The Author – John Petrich (W7FU)
This site is intended to promote interest in the GNU Radio Open Source Digital Signal Processing (DSP) application and practical amateur radio oriented SDR applications. DSP is a modern iteration of radio communications technology. GNU Radio is an approachable “ham friendly” DSP graphical programming application that is freely available to any interested party. This powerful software tool lends itself to interesting and exciting SDR applications.
A lifetime interest in amateur radio has brought me to this place. I became licensed as an amateur radio operator after learning the Morse code and I have remained continuously active since October 1955; first as KN6OJV, then W7HQJ, and most recently as W7FU. My amateur radio career is not an unexpected mirroring of the evolution of over 100 years of radio technology. I began studying radio as a child by building a homemade galena crystal detector receiver and listening to AM broadcast radio. The elementary crystal detector was followed by a single tube regenerative detector that allowed reception of short wave broadcast signals. With my license ham radio communications activity started out with QRP as a novice. The rig was a crystal controlled 6V6 tube transmitter built on a wooden chassis and a 3 tube super heterodyne receiver. As time went by, my equipment collection moved on through modified surplus and home designed receivers and transmitters. Each step of new equipment utilized increasingly sophisticated analog components for increased radio performance. These last 30 years, my activity has spanned AO6, AO7, and AO8 satellites as well as the HF bands. At the present I am quite active building and operating microwave equipment with the local group. Building strictly analog rigs stopped about 20 years ago but radio building continued with radio systems that utilized computer interfaces.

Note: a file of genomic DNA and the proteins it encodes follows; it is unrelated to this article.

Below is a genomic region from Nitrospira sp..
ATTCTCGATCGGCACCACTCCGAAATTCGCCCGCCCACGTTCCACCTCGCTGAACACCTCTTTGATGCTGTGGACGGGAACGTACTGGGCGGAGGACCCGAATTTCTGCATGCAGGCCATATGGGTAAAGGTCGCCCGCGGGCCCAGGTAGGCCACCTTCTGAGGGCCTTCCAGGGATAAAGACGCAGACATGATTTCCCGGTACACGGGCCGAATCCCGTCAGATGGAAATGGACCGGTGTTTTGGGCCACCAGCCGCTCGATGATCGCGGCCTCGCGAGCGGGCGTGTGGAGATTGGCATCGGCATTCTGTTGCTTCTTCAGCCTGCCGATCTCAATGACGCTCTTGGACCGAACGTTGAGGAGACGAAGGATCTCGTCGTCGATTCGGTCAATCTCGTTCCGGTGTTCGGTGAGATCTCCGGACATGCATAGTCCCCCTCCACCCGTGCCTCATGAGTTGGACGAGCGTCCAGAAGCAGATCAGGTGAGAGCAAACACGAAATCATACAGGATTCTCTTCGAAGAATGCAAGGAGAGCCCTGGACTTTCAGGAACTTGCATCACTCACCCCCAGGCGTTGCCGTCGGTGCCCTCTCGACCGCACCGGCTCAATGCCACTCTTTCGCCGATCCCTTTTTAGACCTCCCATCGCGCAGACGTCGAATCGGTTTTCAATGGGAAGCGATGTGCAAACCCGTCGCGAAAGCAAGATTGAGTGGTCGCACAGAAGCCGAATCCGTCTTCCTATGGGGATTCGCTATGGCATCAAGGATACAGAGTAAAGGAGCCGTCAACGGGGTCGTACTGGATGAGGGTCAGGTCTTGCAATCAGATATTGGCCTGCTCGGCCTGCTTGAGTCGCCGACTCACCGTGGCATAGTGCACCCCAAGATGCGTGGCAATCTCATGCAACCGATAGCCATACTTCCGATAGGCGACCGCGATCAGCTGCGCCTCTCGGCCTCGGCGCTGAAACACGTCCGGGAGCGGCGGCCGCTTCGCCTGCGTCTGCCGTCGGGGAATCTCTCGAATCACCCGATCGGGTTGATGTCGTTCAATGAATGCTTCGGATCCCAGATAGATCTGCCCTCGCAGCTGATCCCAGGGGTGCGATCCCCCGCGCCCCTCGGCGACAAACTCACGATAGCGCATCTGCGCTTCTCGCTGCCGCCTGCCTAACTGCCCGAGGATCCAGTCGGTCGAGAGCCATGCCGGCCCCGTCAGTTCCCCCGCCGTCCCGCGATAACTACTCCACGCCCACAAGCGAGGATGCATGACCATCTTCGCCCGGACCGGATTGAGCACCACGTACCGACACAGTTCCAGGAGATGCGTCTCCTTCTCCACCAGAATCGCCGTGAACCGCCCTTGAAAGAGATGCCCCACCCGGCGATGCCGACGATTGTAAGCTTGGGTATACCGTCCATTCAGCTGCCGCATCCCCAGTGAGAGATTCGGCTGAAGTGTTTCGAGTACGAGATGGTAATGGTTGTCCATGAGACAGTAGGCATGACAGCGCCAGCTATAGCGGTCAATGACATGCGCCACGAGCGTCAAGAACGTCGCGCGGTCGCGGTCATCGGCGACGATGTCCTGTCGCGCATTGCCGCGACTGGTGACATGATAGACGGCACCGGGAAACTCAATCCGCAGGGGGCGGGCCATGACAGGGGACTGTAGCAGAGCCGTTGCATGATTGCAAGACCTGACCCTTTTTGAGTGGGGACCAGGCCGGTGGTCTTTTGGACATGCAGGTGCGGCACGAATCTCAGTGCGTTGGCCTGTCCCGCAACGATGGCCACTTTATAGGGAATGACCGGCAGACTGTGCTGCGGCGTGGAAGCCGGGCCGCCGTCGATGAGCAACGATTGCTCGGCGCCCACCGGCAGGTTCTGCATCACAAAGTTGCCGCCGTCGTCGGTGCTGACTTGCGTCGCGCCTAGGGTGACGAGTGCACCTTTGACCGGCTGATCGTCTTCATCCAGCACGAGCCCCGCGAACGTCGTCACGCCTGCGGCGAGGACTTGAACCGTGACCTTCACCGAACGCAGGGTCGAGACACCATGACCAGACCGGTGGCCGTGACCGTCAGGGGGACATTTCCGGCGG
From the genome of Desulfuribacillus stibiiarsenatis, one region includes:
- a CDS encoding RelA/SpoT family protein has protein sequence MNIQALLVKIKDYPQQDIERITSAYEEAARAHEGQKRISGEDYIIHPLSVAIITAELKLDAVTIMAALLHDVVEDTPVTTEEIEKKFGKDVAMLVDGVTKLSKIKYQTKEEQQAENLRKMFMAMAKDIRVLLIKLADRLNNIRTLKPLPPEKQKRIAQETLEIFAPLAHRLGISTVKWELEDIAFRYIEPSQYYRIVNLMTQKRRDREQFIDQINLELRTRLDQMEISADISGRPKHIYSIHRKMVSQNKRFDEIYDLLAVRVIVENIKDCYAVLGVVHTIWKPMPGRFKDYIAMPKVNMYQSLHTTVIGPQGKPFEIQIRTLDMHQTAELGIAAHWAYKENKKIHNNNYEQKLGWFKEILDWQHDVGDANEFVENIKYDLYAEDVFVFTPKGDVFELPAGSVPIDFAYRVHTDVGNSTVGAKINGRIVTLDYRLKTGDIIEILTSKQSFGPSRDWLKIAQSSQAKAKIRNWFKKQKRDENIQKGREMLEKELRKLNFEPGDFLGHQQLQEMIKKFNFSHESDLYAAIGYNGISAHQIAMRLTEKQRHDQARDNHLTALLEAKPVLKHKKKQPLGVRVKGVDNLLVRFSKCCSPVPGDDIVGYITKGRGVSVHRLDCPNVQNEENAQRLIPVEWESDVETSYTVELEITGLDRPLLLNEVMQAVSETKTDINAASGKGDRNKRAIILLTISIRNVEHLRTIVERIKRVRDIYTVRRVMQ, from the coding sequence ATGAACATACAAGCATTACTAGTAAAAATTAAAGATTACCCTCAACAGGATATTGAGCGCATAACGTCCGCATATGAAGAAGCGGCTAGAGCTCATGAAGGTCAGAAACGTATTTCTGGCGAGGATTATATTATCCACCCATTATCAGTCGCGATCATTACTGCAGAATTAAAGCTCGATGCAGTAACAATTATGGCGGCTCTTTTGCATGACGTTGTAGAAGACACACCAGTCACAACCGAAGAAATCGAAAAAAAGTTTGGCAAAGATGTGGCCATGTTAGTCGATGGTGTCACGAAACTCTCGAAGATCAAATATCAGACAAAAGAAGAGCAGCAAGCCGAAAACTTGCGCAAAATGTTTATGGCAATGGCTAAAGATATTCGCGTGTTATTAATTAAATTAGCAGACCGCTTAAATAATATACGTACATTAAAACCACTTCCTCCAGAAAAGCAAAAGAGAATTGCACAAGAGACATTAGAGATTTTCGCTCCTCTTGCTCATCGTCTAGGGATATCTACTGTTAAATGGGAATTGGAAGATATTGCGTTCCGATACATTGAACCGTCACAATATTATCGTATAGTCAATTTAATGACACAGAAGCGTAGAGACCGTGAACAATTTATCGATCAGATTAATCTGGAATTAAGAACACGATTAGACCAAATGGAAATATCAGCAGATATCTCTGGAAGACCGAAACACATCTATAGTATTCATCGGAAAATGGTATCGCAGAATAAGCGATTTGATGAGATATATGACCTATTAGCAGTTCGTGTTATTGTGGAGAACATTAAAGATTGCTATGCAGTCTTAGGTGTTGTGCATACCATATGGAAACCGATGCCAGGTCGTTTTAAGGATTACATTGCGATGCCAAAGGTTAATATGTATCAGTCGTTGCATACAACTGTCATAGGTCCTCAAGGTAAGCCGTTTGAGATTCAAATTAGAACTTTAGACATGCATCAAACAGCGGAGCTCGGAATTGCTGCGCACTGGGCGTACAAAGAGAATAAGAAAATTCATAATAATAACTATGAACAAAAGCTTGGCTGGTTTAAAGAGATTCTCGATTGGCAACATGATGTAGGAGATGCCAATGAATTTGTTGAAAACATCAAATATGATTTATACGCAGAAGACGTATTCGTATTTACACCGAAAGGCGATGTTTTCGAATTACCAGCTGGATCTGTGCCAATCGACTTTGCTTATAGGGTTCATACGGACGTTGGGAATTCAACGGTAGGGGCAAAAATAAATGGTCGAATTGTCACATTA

Having embraced digital technology, I now operate an experimenter’s station built around Software Defined Radio (SDR): HF to Microwave SDR Station. My first SDR rigs were open source QSD style SDR transceiver platforms modified for multi-band operation. In essence versions of the classic Flex 1000 transceiver, itself is a landmark design. My current station consists of second generation SDRs that reflect the transition from the QSD SDR architecture to the more advanced direct sampling SDR transceiver architecture of digital down conversion (DDC) and digital up conversion (DUC). At present I am building radio systems starting from the Ettus N200 for HF, and the Ettus B210 for VHF through Microwave: http://www.ettus.com/ These SDRs utilize software DSPs that have been authored using GNU Radio; GNU Radio
Email: petrich (at) UW (dot) edu